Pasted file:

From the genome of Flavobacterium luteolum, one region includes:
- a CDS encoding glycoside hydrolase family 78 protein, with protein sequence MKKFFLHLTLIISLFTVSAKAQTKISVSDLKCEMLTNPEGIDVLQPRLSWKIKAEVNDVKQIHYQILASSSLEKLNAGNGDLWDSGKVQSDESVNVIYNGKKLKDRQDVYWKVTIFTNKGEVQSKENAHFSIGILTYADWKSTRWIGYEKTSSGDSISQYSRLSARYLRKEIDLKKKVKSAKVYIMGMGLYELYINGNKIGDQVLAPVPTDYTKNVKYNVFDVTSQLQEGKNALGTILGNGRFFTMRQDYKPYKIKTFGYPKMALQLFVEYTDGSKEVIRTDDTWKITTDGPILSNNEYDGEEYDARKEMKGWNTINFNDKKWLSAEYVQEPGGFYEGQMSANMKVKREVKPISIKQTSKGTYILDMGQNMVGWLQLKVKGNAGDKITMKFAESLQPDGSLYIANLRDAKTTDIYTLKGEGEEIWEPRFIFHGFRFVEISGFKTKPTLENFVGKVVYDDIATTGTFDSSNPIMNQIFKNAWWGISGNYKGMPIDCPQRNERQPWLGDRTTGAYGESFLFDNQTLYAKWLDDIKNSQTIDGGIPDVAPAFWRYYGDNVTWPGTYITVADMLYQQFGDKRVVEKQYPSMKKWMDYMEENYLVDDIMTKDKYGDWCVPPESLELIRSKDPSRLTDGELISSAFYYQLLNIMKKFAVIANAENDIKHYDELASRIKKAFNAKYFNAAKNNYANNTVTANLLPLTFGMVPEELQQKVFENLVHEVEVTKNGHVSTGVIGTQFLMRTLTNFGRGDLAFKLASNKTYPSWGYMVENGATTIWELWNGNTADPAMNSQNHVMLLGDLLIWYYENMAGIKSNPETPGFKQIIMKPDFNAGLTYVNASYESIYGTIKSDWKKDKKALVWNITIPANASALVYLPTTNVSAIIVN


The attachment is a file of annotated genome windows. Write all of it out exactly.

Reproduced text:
From the genome of Flavobacterium luteolum, one region includes:
- a CDS encoding glycoside hydrolase family 78 protein, with protein sequence MKKFFLHLTLIISLFTVSAKAQTKISVSDLKCEMLTNPEGIDVLQPRLSWKIKAEVNDVKQIHYQILASSSLEKLNAGNGDLWDSGKVQSDESVNVIYNGKKLKDRQDVYWKVTIFTNKGEVQSKENAHFSIGILTYADWKSTRWIGYEKTSSGDSISQYSRLSARYLRKEIDLKKKVKSAKVYIMGMGLYELYINGNKIGDQVLAPVPTDYTKNVKYNVFDVTSQLQEGKNALGTILGNGRFFTMRQDYKPYKIKTFGYPKMALQLFVEYTDGSKEVIRTDDTWKITTDGPILSNNEYDGEEYDARKEMKGWNTINFNDKKWLSAEYVQEPGGFYEGQMSANMKVKREVKPISIKQTSKGTYILDMGQNMVGWLQLKVKGNAGDKITMKFAESLQPDGSLYIANLRDAKTTDIYTLKGEGEEIWEPRFIFHGFRFVEISGFKTKPTLENFVGKVVYDDIATTGTFDSSNPIMNQIFKNAWWGISGNYKGMPIDCPQRNERQPWLGDRTTGAYGESFLFDNQTLYAKWLDDIKNSQTIDGGIPDVAPAFWRYYGDNVTWPGTYITVADMLYQQFGDKRVVEKQYPSMKKWMDYMEENYLVDDIMTKDKYGDWCVPPESLELIRSKDPSRLTDGELISSAFYYQLLNIMKKFAVIANAENDIKHYDELASRIKKAFNAKYFNAAKNNYANNTVTANLLPLTFGMVPEELQQKVFENLVHEVEVTKNGHVSTGVIGTQFLMRTLTNFGRGDLAFKLASNKTYPSWGYMVENGATTIWELWNGNTADPAMNSQNHVMLLGDLLIWYYENMAGIKSNPETPGFKQIIMKPDFNAGLTYVNASYESIYGTIKSDWKKDKKALVWNITIPANASALVYLPTTNVSAIIVN